This was followed by a stroll along the waterfront. We could see lights and hear music so like moths to a flame we walked closer and discovered ‘WOWFest’, a 2 day festival taking place in Geraldton. The headliners were TemperTrap who I actually quite like…I mean full disclosure I definitely only know one song by them… “Sweeeeeeeet Disposition”.
It was ending in about 15 minutes time so we asked the ticket booth lady if we could pop in and get a drink…”Yes, but it’s still full price”… haha this did not seem worthwhile so we just sat outside and enjoyed the encore “SWEEEEEEEET”.
DAY 3: Geraldton –> Pink Lake –> Kalbarri –> Wooramel (~500kms)
Other than sandboarding, day 2 had been reasonably sedentary cooped up in the car, so we went for a lovely little morning run in Geraldton out to the lighthouse. As you can see after the rough weather start, it was perfect for the rest of the trip!
It was then back in the car (christened ‘Tigger’ – the Toyota Kluger, aka the least fuel efficient car going, not ideal for a 3000km roadtrip in remote areas with high petrol prices!) and we drove a couple of hours to the Pink Lake at Gregory.
This lake was huge, much bigger than the one we’d seen on Rottnest. Plenty of room for running around and pretending to be flamingos. Not so good for hide and seek.
Once we’d had our fill of the Pink Lake we hopped in Tigger and headed up to Kalbarri National Park. In Kalbarri we had arguably the best meal of the trip – a divine sandwich from The Gorges Cafe.
Kalbarri marked the start of THE FLIES. Dermot and the flies did not play nicely together. The car park toilets at Nature’s Window walk even warned that the water had been turned off due to “feral bees” who knew!!
We had to eat our delicious sandwiches in the car due to the onslaught of flies, and then hit the road to get to our accommodation for that night – an eco-tent at Wooramel River Retreat.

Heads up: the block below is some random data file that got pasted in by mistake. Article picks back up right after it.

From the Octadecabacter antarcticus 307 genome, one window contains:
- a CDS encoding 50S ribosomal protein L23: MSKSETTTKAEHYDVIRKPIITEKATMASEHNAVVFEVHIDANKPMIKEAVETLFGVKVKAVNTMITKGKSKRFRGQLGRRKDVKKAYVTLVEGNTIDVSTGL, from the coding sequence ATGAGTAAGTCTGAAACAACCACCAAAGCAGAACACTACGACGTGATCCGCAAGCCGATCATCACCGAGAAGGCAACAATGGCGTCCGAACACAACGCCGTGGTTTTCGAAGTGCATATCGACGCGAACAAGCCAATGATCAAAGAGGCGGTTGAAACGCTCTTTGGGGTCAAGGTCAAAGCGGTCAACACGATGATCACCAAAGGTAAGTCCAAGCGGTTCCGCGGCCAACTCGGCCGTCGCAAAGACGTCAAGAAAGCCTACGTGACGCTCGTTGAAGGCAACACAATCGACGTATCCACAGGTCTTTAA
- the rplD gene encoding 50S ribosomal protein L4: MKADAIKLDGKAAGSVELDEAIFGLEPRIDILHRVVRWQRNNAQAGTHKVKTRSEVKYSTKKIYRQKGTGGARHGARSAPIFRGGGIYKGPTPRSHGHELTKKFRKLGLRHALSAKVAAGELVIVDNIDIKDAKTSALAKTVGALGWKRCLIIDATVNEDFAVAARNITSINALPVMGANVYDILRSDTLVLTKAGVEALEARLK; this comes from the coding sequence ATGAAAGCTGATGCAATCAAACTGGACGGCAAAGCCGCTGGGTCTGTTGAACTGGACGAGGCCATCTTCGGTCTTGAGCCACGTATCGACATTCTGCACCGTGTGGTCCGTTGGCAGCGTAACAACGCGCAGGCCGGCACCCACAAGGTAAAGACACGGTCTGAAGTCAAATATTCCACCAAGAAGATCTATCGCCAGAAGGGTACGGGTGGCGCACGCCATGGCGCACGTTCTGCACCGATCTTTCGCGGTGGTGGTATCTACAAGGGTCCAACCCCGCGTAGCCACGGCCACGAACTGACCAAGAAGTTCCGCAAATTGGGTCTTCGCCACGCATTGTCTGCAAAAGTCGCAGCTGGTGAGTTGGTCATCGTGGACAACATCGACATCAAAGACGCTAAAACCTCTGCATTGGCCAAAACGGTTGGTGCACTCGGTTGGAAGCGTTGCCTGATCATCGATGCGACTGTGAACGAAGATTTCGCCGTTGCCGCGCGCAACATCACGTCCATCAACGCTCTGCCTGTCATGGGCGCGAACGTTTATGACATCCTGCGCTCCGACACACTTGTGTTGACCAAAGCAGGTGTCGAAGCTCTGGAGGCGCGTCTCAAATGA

DAY 4: Wooramel –> Carnarvon –> Coral Bay –> Exmouth (~500kms)
Food options were limited at the camp, so just before arriving we stopped into the Wooramel Roadhouse. It’s effectively a petrol station with cafe/shop attached, but the staff were so friendly and the chicken kebabs we had were actually very tasty.
The camp at Wooramel was super peaceful. It’s a couple of kms off the highway and there is not much else around, meaning the stars were spectacular. Over the course of the trip Der and I really quickly returned to a more natural circadian rhythm – getting sleepy soon after the sun went down and waking up naturally around sunrise.
Der however had a spike of adrenalin right before bed… I was reading and he’d popped to the bathroom block, which was an old water tank that had been divided into 4 sections: 2 toilets and 2 showers. I was reading in the tent when suddenly I heard running, no, SPRINTING footsteps coming towards me (slightly concerning when it’s dark and you’re in the middle of nowhere) but then Dermot’s breathless head appeared at the door… “There was something in the bathroom, a GIANT flying beetle”.
Can’t say I didn’t warn him to make the most of Geraldton’s luxurious bug-free bathrooms….
The river had water running, which apparently only happens a couple of times a year. So on our sunrise wake up we wandered onto the river bed and then popped into the natural hotpools at the camp – the water bubbles up from over 100m underground. It had an odd coppery tang to it, and warnings not to put your head under, but was still quite relaxing!
Next stop was Carnarvon, a couple of hours north. Carnarvon is the fruit and veg capital of WA, growing and supplying around 80% of the state’s produce.
It has a ‘1 mile jetty’ which has been closed due to structural safety concerns, and it is also the home of the space centre (now a museum) which was built to support NASAs space programs. Due to its location it was the last station to communicate with space capsules before they left earth’s orbit. Much to Ben’s horror, Dermot and I opted not to visit the space museum because we wanted to get up to Coral Bay to the BEACH ❤
Despite the hoards of holiday makers we could still find a spot on the beach and the Indian ocean was quite and super calm!
We pushed on up to Exmouth to our camping accommodation at Ningaloo Lighthouse holiday park. When I was booking accommodation it was $200 for the most basic looking BnB rooms in town, so the $35/night camping spot won.
The holiday park itself was lovely, about 15 minutes drive north of Exmouth, right by the entrance to Cape Range National Park. It had a pool, and free warm showers, and a good bar and bistro. We were allocated an ‘overflow’ camping spot which was up high and had a great view out to the sea, however it was also TEENY tiny, and surrounded by barbed wire which cast charming shadows onto the tent at night, AND as we only discovered once we had set up the tent and got settled, it was by some sort of outlet drain from the bathroom block. Throughout the night we got these overwhelming waves of stagnant water pong (Dermot and I both thought it was the other at first hahaha!) We didn’t have such a good sleep that night, but I think that was partly in anticipation for what we were doing the next day!
DAY 5: WHALE SHARK SWIMMING ❤